Sailing

August 21, 2001

I saw something this afternoon that simply amazed me. I was walking home from work on a picture perfect day, warm sun, cool breeze, clear air, deep blue sky with a few high white clouds, and as I got to Thayer Park on the water, a young woman was bringing a sail boat into shore, very fast, making quick turns but almost tipping with each one. She was not younger than 16 but not older than 19, tall, slender, wearing a pink two-piece suit that was simultaneously brief and innocent.

She was ducking under the sail with each turn, and going no slower; it was as if she finally decided to ditch, to bail out lest she run into the breakwall, and she just let the boat go over. Now, this was not a Sunfish; it was at least 12′ long, with a tall mast and over it went. But as it was going over, she was walking with it as it rolled, out onto the side, like she was climbing stairs. Then the sail hit the water and she sat down on the side of the boat with her feet resting on the finny thing on the bottom of the boat, now parallel to the water, like it was a footrest and she was out on the deck.

She was talking to a friend who was sitting on a park bench, shouting across the water, completely relaxed and laughing. “It’s so windy!” The friend was in overall shorts and some kind of top, but she’s being invited out to join her in the boat that’s laying on its side. Spontaneity is not my strong suit, and so I was awestruck when the girl on the bench got up, walked over to the steps, swung around the fence, walked down to the water and with her shoes in her hand, began to swim out to the boat, fully clothed.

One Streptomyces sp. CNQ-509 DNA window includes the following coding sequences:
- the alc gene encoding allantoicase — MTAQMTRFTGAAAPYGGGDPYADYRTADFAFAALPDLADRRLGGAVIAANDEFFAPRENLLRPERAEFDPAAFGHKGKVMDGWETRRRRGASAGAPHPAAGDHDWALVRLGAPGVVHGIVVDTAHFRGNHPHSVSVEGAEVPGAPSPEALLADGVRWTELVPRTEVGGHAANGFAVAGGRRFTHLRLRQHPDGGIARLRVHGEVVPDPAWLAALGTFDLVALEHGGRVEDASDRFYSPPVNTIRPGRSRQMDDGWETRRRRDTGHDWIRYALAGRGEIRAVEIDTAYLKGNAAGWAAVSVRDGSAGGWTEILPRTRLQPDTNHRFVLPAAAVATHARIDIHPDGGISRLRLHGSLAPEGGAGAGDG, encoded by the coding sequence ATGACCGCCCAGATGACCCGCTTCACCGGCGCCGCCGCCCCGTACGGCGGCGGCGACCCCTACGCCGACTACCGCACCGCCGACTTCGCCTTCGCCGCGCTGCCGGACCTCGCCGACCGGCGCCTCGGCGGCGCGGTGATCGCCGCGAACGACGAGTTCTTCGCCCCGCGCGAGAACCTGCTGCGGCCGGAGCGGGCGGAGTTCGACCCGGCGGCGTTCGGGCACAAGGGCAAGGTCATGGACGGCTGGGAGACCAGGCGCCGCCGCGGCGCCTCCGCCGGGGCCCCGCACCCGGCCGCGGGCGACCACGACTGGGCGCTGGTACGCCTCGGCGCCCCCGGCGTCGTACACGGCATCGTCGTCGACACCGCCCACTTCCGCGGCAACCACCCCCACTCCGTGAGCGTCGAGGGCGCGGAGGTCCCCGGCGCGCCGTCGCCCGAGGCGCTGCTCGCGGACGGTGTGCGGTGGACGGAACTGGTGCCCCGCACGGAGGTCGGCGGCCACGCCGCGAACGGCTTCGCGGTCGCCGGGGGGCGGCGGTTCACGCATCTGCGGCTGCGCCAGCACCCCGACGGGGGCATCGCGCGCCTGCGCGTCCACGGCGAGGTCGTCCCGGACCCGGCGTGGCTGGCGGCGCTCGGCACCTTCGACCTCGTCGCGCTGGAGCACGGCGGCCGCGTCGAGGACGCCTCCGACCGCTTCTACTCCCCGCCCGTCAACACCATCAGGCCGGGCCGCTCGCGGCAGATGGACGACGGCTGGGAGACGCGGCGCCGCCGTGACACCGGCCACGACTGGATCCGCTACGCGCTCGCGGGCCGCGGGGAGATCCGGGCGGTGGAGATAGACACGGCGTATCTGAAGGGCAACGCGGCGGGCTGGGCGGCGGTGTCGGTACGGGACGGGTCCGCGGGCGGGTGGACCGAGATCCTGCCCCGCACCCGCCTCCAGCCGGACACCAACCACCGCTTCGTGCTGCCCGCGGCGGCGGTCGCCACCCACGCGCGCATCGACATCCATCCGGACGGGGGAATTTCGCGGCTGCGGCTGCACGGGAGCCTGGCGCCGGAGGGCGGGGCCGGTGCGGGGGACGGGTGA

The sailor, meanwhile, stands up on the finny thing, like it’s a step, shakes her hair loose, and dives into the water, in a perfect, effortless arc, not at all a show dive but just a quicksilver, fluid dip into the lake to cool off. Then she puts her hair tie back in, swims back to the boat and pulls herself up onto the finny thing (I know, it’s got a name, but I’m not looking it up), all so fast that I don’t know how she did it, pulls herself onto the side of the boat and rights it in one motion, hopping in as it comes around, the sail flat on the water one moment and straight up in the air the next, and she sails to meet her friend who is now out to the boat. The sailor dipped the boat in the swimmer’s direction so she could clamber in, and off they went.

It was like a movie. Laurie was saying the other night, it’s like people in movies all know how to ride horses. I walked down to the jetty and they were halfway across the lake, both in the water again, probably still laughing, then both back in and off again, the sail almost silver in the sunlight. What a place to grow up. What a magnificent day.

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